Why Extreme Syphilis Symptoms Are Showing Up Now

After years of resurgence in the U.S., the disease is getting weird ...

THE ATLANTIC – For some, the world suddenly goes blurry.

Others describe it as having a dust storm in your eyes, or being shaken up in a snow globe.

People might see flashing lights or black spots drifting through their field of vision, or acquire a sudden sensitivity to light, worse than walking into the sunlight after having your eyes dilated. If patients aren’t treated, some will inevitably go blind.

Many medical providers never suspect the culprit: syphilis. Usually, a syphilis infection shows up first as a firm, painless sore on the genitals or inside the mouth or anus, then as a rash, often on the hands and feet.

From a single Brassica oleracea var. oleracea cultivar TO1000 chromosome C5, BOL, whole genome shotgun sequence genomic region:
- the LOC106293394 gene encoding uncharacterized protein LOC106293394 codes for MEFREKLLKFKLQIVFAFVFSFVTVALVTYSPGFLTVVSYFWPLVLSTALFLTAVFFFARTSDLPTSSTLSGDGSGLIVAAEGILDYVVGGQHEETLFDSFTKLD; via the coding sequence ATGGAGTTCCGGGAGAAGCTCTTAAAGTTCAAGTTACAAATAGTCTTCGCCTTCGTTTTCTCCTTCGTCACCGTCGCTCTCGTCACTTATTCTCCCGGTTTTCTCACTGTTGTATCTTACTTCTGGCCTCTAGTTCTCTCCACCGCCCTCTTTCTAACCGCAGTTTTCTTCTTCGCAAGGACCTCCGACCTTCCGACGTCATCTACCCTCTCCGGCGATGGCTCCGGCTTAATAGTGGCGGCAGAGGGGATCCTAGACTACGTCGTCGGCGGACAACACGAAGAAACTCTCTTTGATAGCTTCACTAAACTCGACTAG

If the infection is caught in either of these two stages, the cure is a shot of penicillin, which kills the bacteria.

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Left untreated, syphilis can enter another, more dangerous phase, attacking the heart, bones, brain, or nerves years or even decades later. Only about 1 to 5 percent of syphilis cases are thought to involve the eyes.

But now, eye symptoms are showing up seemingly all by themselves. Last year, doctors reported 17 new cases of eye syphilis to the Chicago Department of Public Health, mostly in people assigned male at birth with no other signs of the disease.

In southwest Michigan, in 2022, five women showed up at clinics with ocular syphilis that was traced back to the same male partner.

Experts are disturbed by what these cases might portend: that syphilis has been allowed to spread so widely, and for so long, that what used to be considered a fringe event might not be so rare anymore.

Because eye-syphilis symptoms can be the only noticeable sign of the disease, by the time people do get correctly diagnosed, their vision might be permanently damaged …

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